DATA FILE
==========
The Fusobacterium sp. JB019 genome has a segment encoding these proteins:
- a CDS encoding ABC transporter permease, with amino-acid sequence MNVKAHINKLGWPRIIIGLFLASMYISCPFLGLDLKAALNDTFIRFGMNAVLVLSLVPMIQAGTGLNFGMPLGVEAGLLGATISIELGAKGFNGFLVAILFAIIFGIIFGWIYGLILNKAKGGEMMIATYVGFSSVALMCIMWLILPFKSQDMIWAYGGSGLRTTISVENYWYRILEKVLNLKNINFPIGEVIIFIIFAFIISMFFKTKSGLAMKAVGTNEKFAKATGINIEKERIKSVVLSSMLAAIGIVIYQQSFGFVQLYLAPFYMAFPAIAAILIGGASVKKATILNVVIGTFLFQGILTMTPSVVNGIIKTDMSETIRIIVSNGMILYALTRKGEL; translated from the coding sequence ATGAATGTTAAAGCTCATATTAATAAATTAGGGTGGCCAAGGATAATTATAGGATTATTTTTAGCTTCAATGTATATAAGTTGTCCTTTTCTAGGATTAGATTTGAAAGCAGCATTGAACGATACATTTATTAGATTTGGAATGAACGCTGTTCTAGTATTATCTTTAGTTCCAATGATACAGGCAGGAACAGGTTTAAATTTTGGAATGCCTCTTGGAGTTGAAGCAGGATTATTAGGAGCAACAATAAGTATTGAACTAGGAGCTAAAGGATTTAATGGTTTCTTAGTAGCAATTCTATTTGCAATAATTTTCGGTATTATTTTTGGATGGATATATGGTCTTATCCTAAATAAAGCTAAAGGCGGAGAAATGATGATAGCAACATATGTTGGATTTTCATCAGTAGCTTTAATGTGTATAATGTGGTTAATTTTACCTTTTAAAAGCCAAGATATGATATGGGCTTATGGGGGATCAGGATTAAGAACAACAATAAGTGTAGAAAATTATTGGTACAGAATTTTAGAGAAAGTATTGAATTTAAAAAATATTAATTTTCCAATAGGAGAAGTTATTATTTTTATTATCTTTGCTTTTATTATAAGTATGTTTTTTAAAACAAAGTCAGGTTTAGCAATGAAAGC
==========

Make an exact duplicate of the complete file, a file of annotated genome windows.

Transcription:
The Fusobacterium sp. JB019 genome has a segment encoding these proteins:
- a CDS encoding ABC transporter permease, with amino-acid sequence MNVKAHINKLGWPRIIIGLFLASMYISCPFLGLDLKAALNDTFIRFGMNAVLVLSLVPMIQAGTGLNFGMPLGVEAGLLGATISIELGAKGFNGFLVAILFAIIFGIIFGWIYGLILNKAKGGEMMIATYVGFSSVALMCIMWLILPFKSQDMIWAYGGSGLRTTISVENYWYRILEKVLNLKNINFPIGEVIIFIIFAFIISMFFKTKSGLAMKAVGTNEKFAKATGINIEKERIKSVVLSSMLAAIGIVIYQQSFGFVQLYLAPFYMAFPAIAAILIGGASVKKATILNVVIGTFLFQGILTMTPSVVNGIIKTDMSETIRIIVSNGMILYALTRKGEL; translated from the coding sequence ATGAATGTTAAAGCTCATATTAATAAATTAGGGTGGCCAAGGATAATTATAGGATTATTTTTAGCTTCAATGTATATAAGTTGTCCTTTTCTAGGATTAGATTTGAAAGCAGCATTGAACGATACATTTATTAGATTTGGAATGAACGCTGTTCTAGTATTATCTTTAGTTCCAATGATACAGGCAGGAACAGGTTTAAATTTTGGAATGCCTCTTGGAGTTGAAGCAGGATTATTAGGAGCAACAATAAGTATTGAACTAGGAGCTAAAGGATTTAATGGTTTCTTAGTAGCAATTCTATTTGCAATAATTTTCGGTATTATTTTTGGATGGATATATGGTCTTATCCTAAATAAAGCTAAAGGCGGAGAAATGATGATAGCAACATATGTTGGATTTTCATCAGTAGCTTTAATGTGTATAATGTGGTTAATTTTACCTTTTAAAAGCCAAGATATGATATGGGCTTATGGGGGATCAGGATTAAGAACAACAATAAGTGTAGAAAATTATTGGTACAGAATTTTAGAGAAAGTATTGAATTTAAAAAATATTAATTTTCCAATAGGAGAAGTTATTATTTTTATTATCTTTGCTTTTATTATAAGTATGTTTTTTAAAACAAAGTCAGGTTTAGCAATGAAAGC